Personally, without reading the mathematical mumbo-jumbo, I know that the algorithm takes certain probabilistic assumptions to function and even if these assumptions are correct for a given test taker, it is NOT possible to estimate correctly the test taker abilities only with 37 questions on limited topics with scant number of questions on each topic.
au contraire, the adaptive algorithm gives results with pretty impressive fidelity after far fewer than 37 questions. the only reason to have so many problems is, essentially, "noise reduction".
if you are a tutor, you should know this firsthand, anyway. when i'm gauging a student's quant ability, i can get a pretty good idea of where he/she stands after only about 3 or 4 problems, and i can pretty much predict exactly how he/she is going to perform, and where the difficulties are going to be, after at most 10 problems.
... and the algorithm is a lot smarter than i am.

also, keep in mind that only about 27, not 37, problems are actually used in scoring the test. you are forgetting about the rather substantial number of experimental questions on the exam.

Quote:
I've seen papers in physics with a textbook correct statistics producing wrong results because they were based on wrong or too idealized statistical premises.
this test produces results with pretty impressive reproducibility and consistency, so the bulk of the evidence is on gmac's side of the argument.

Quote:
I remember vaguely I've read somewhere that the algorithm was more biased on the initial questions and that is why the prep companies advised in the past to do the initial questions slower and more carefully.
GRE, mid '90's. that was when adaptive testing was in its infancy. it has progressed considerably since then, to the point where that version (almost twenty years old!) is virtually unrecognizable. kind of like, say, cell phones, or wireless internet, or any other technology that has been constantly evolving.

Quote:
Since then, I think the 'infallible' algorithm was 'corrected' lol
no one of any significance has ever treated the test as infallible. (hence, among other things, the possibility of retaking the test.) however, when it comes to evaluating test-takers with vastly divergent ability levels, it's pretty much the best option out there at the moment. or, at least, the least bad option, depending on how you look at things.

in any case ... your argument here seems to be "the algorithm isn't perfect", which isn't actually an argument at all.
other than that, i'm not really following your point. so, if you have a more specific thesis here, you should articulate it, in a way that "fits on a business card". otherwise, it just seems as though you're basically coming onto gmac's own turf (= this folder) for the sole purpose of throwing obloquy at gmac. that isn't going to help anybody.

Quote:
I am toying with an idea to go to GMATFocus and answer every second question in quant randomly to see if my final score will drop significantly. I wonder if anyone has done that and is it possible to get almost the same score with half the effort?
assuming you mean GMATPrep and not GMATFocus, this has been done hundreds of times, without any sort of revolutionary game-changing result.
however, this is investigative science, so a larger data set would always be nice.
if you're familiar with most the problems (and lazy enough to google up the answers to the ones you don't know), it will take you all of 15 minutes to go through the test and try this. so do it!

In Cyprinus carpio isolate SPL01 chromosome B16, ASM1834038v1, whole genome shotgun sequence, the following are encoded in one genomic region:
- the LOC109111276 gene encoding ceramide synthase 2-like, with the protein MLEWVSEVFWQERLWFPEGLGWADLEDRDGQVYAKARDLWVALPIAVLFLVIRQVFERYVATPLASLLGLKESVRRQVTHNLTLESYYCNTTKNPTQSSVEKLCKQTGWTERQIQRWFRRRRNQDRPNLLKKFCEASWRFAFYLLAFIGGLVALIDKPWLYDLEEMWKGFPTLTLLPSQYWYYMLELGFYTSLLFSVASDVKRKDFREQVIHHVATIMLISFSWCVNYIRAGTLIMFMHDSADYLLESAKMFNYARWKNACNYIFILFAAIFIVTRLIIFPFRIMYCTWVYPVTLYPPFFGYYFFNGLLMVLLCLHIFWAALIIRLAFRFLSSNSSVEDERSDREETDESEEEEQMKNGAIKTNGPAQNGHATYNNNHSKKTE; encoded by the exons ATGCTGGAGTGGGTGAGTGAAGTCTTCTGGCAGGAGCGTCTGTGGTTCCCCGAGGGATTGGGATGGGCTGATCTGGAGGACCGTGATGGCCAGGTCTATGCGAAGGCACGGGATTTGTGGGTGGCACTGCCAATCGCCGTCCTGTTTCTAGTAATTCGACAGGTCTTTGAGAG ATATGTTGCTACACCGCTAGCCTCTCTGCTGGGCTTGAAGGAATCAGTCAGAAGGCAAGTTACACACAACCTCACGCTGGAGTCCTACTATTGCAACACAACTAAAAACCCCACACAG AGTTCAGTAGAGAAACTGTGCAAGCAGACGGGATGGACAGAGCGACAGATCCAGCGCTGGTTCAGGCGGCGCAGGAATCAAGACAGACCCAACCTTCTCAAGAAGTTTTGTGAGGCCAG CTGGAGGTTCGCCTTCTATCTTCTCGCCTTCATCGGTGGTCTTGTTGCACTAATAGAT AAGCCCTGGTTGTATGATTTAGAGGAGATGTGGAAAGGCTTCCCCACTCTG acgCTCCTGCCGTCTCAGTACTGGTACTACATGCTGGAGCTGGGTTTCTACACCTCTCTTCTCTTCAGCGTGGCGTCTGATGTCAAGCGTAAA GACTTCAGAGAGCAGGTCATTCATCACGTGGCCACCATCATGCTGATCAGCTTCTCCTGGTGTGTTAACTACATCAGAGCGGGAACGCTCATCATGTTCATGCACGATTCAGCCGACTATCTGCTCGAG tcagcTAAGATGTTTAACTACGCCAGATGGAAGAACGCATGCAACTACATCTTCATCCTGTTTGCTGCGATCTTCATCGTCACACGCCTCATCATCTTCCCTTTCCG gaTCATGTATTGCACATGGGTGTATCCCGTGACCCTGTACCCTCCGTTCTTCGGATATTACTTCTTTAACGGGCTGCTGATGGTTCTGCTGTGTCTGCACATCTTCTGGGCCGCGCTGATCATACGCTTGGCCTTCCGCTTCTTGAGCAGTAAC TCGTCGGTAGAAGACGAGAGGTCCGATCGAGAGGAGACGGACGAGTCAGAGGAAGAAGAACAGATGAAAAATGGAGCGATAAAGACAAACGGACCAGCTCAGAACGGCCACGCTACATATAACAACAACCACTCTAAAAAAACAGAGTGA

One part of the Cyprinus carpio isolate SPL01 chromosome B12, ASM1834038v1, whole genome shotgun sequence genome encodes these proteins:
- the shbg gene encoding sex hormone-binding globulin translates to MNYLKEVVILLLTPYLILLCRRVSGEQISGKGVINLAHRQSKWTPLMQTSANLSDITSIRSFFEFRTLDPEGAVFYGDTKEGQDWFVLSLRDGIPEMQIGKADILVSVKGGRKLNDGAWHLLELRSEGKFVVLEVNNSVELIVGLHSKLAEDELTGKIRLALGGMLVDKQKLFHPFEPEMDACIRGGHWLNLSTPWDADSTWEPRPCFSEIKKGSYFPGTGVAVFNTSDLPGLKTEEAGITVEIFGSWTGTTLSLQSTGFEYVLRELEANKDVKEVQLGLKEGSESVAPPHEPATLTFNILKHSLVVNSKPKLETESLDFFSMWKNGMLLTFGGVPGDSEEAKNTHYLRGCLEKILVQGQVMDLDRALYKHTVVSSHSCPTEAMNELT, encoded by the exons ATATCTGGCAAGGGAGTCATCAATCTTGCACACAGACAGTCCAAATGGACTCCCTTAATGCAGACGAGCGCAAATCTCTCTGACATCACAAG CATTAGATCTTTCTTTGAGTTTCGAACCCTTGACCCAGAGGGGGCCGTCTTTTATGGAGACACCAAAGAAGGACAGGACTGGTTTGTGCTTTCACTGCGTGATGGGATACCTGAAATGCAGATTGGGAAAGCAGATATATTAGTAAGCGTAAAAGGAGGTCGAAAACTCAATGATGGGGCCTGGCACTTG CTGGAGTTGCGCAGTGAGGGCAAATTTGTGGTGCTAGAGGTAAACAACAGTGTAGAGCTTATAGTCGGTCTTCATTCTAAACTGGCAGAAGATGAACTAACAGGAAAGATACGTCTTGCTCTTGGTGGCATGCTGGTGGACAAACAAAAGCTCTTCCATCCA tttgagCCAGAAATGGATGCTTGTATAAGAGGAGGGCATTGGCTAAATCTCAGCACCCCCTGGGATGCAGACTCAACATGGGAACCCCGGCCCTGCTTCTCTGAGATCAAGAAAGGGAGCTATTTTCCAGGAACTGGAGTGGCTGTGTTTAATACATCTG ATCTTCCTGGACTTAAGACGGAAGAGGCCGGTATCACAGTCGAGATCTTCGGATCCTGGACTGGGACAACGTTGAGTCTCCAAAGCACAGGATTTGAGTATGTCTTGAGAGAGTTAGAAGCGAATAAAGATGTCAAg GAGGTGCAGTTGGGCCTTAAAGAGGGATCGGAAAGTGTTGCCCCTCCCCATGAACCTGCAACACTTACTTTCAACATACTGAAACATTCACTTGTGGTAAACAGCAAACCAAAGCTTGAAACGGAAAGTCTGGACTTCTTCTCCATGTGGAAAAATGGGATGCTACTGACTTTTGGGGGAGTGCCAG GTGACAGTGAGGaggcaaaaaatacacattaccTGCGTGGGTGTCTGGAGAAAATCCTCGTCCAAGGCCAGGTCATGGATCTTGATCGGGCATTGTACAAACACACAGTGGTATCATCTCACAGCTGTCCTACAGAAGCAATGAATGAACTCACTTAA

if you find anything significant, post it, for the edification of anyone and everyone.

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tutorphd Master | Next Rank: 500 Posts
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Mon Jul 09, 2012 5:20 pm
Personally, without reading the mathematical mumbo-jumbo, I know that the algorithm takes certain probabilistic assumptions to function and even if these assumptions are correct for a given test taker, it is NOT possible to estimate correctly the test taker abilities only with 37 questions on limited topics with scant number of questions on each topic. I've seen papers in physics with a textbook correct statistics producing wrong results because they were based on wrong or too idealized statistical premises. No wonder the more forgiving test, GRE, dropped the adaptive scoring in favor of section-adaptive.

I remember vaguely I've read somewhere that the algorithm was more biased on the initial questions and that is why the prep companies advised in the past to do the initial questions slower and more carefully. Since then, I think the 'infallible' algorithm was 'corrected' lol

I am toying with an idea to go to GMATFocus and answer every second question in quant randomly to see if my final score will drop significantly. I wonder if anyone has done that and is it possible to get almost the same score with half the effort?

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Fri Jul 06, 2012 2:57 pm
tutorphd: look up 'Item Response Theory' on wikipedia. The GMAT is based on what is called the '3-parameter logistic model'.

It's definitely more complicated, mathematically, than most people would expect. GMAT test takers shouldn't bother learning anything about it, since it won't help your score at all, but some GMAT teachers might be interested.

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lunarpower GMAT Instructor
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Fri Jun 29, 2012 3:03 am
lol.

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Wed Jun 27, 2012 12:30 pm
Hello! Our psychomatrician team sent you this overview:

For each question, we estimate and scale the three parameters (location, shape, and pseudo-guessing) using the 3-parameter logistic model from examineesâ€™ response data before a question is used in operations. At the test sites, after each question is administered on computer, we estimate the examineesâ€™ ability using maximum likelihood method with the parameters of all the answered questions and examineesâ€™ response vector. The next question will be selected to match the interim ability in difficulty until the end of the test. The final scores are the MLE estimators converted to our reporting scores.

If you have more questions, you can look for literature on computer adaptive testing in the measurement field.

Thank you!

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tutorphd Master | Next Rank: 500 Posts
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Thank you for your reply.

Could you point me to any published studies on the performance of the scoring algorithm?
I have a PhD in theoretical physics so it won't be a problem for me to understand them.